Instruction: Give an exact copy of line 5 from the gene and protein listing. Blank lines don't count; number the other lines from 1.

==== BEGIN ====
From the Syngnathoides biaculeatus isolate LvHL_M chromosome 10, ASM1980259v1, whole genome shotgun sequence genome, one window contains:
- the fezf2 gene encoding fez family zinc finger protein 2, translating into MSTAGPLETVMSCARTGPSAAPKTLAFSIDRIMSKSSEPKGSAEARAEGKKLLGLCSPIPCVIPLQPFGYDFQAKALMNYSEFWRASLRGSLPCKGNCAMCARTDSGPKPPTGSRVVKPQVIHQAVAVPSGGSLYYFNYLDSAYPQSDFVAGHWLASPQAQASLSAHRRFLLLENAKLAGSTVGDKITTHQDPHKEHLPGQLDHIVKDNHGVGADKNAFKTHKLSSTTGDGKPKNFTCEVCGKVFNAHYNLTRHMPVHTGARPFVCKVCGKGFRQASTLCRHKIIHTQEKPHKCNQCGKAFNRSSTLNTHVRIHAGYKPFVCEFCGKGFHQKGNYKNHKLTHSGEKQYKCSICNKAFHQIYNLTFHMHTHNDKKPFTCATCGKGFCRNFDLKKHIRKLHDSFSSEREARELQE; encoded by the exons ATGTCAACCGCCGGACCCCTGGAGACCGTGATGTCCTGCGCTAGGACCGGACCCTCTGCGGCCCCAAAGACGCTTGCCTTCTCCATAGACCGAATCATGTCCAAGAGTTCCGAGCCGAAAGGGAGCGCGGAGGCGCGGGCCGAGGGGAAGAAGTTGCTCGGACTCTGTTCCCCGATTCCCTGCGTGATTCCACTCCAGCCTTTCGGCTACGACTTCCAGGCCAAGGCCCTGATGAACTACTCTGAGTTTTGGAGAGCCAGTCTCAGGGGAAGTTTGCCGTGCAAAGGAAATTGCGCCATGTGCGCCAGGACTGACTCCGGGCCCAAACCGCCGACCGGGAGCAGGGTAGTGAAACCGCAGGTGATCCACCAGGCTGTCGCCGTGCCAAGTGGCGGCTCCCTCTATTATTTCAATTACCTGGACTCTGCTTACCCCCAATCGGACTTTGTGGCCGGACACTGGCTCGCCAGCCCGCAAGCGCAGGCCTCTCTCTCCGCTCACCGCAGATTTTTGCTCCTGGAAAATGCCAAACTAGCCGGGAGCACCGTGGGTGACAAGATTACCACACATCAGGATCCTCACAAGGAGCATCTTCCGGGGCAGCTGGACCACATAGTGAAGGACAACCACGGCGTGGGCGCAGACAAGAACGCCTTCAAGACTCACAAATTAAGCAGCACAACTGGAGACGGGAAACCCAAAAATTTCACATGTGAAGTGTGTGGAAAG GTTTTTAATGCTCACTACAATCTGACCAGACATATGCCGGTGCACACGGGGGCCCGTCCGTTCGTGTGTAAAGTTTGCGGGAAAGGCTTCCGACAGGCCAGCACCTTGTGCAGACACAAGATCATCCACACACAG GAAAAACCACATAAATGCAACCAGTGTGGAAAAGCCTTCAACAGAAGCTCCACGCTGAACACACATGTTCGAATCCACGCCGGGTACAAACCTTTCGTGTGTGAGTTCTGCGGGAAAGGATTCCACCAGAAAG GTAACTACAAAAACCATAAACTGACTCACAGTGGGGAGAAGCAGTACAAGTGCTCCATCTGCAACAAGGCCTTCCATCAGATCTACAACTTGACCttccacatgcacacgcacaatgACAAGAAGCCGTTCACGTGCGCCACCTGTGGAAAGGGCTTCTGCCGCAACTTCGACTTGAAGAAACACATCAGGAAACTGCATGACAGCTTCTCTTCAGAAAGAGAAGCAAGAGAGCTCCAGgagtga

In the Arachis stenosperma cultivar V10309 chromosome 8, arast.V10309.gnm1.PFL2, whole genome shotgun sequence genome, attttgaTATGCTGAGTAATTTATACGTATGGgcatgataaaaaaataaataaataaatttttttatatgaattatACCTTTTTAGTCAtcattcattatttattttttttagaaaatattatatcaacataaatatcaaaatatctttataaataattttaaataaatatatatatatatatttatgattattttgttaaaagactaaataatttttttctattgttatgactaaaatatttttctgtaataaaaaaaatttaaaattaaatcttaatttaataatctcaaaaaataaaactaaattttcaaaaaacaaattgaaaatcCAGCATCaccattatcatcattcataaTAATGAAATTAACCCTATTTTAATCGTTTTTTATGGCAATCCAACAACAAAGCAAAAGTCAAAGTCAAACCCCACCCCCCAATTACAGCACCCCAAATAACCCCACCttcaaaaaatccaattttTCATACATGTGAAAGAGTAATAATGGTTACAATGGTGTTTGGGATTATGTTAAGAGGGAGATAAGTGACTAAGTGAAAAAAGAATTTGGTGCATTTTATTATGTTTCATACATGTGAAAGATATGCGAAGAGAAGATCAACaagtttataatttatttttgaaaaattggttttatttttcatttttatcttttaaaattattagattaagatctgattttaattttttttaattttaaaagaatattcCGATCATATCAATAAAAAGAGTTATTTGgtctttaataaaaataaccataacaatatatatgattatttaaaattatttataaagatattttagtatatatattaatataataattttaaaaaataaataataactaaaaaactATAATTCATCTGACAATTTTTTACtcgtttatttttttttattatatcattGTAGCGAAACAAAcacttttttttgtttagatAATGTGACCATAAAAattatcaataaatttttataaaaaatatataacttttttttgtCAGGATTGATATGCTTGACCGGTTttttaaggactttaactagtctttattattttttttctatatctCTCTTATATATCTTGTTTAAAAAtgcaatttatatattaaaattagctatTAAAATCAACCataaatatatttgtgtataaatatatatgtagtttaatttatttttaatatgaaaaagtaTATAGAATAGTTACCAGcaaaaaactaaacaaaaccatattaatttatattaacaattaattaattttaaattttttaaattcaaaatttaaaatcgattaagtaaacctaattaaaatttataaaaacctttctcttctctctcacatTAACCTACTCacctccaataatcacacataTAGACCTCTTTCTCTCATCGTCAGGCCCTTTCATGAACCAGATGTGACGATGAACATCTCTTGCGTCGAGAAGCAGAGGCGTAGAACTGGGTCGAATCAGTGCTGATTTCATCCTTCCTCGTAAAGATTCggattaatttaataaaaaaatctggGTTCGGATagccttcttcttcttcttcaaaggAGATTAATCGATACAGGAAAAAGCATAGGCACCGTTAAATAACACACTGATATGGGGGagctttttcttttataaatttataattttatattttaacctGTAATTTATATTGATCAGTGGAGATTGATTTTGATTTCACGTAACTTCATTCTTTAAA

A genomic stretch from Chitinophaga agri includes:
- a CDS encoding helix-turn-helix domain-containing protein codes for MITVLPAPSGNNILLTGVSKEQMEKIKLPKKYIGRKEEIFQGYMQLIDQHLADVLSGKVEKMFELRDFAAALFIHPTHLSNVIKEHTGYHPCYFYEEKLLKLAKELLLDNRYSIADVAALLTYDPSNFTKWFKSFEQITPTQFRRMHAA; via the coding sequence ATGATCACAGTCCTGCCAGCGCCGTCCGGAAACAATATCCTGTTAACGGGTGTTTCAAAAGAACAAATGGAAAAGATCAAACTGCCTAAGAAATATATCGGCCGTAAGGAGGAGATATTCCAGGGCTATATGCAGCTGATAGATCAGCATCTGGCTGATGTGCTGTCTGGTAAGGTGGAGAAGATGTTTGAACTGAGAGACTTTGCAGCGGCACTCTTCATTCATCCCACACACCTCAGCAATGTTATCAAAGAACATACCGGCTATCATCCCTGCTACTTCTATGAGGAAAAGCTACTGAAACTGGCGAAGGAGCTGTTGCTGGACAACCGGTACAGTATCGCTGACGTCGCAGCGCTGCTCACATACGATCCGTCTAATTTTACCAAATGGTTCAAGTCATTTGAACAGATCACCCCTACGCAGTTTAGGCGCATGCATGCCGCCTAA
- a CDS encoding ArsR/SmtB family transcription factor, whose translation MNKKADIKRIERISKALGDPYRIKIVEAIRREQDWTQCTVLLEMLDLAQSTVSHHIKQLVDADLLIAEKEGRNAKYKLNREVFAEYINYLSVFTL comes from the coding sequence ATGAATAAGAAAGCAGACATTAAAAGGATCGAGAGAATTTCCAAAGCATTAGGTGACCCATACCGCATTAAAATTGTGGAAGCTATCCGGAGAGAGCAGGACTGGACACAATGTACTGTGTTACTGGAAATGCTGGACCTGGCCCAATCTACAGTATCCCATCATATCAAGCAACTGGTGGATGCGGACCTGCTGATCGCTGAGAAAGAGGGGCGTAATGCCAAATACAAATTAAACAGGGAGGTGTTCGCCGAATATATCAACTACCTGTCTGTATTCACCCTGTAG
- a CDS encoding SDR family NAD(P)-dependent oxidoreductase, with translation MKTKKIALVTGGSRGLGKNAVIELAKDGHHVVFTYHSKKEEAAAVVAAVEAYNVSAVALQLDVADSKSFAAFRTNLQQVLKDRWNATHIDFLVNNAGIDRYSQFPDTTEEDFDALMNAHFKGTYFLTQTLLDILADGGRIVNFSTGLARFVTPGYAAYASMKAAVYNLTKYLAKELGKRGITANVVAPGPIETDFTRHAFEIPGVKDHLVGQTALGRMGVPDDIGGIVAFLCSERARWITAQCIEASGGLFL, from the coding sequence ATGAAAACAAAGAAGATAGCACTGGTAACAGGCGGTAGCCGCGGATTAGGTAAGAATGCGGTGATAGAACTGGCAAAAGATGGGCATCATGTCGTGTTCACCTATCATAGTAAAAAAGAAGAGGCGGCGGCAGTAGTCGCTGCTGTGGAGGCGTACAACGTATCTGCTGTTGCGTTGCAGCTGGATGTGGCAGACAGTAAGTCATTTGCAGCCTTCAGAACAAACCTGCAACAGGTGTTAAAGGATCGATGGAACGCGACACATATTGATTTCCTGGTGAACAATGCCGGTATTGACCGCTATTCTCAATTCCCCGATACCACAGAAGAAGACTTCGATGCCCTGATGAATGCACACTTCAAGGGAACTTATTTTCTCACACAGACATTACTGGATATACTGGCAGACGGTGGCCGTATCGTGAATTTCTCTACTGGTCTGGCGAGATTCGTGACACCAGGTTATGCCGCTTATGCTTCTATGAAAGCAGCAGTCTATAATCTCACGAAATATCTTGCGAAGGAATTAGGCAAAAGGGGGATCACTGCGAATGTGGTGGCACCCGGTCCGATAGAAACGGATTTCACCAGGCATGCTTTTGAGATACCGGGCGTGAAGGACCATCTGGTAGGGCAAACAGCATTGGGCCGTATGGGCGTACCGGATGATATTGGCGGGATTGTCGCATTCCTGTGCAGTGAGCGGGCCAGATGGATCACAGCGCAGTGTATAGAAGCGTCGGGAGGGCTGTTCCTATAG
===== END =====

- a CDS encoding helix-turn-helix domain-containing protein codes for MITVLPAPSGNNILLTGVSKEQMEKIKLPKKYIGRKEEIFQGYMQLIDQHLADVLSGKVEKMFELRDFAAALFIHPTHLSNVIKEHTGYHPCYFYEEKLLKLAKELLLDNRYSIADVAALLTYDPSNFTKWFKSFEQITPTQFRRMHAA; via the coding sequence ATGATCACAGTCCTGCCAGCGCCGTCCGGAAACAATATCCTGTTAACGGGTGTTTCAAAAGAACAAATGGAAAAGATCAAACTGCCTAAGAAATATATCGGCCGTAAGGAGGAGATATTCCAGGGCTATATGCAGCTGATAGATCAGCATCTGGCTGATGTGCTGTCTGGTAAGGTGGAGAAGATGTTTGAACTGAGAGACTTTGCAGCGGCACTCTTCATTCATCCCACACACCTCAGCAATGTTATCAAAGAACATACCGGCTATCATCCCTGCTACTTCTATGAGGAAAAGCTACTGAAACTGGCGAAGGAGCTGTTGCTGGACAACCGGTACAGTATCGCTGACGTCGCAGCGCTGCTCACATACGATCCGTCTAATTTTACCAAATGGTTCAAGTCATTTGAACAGATCACCCCTACGCAGTTTAGGCGCATGCATGCCGCCTAA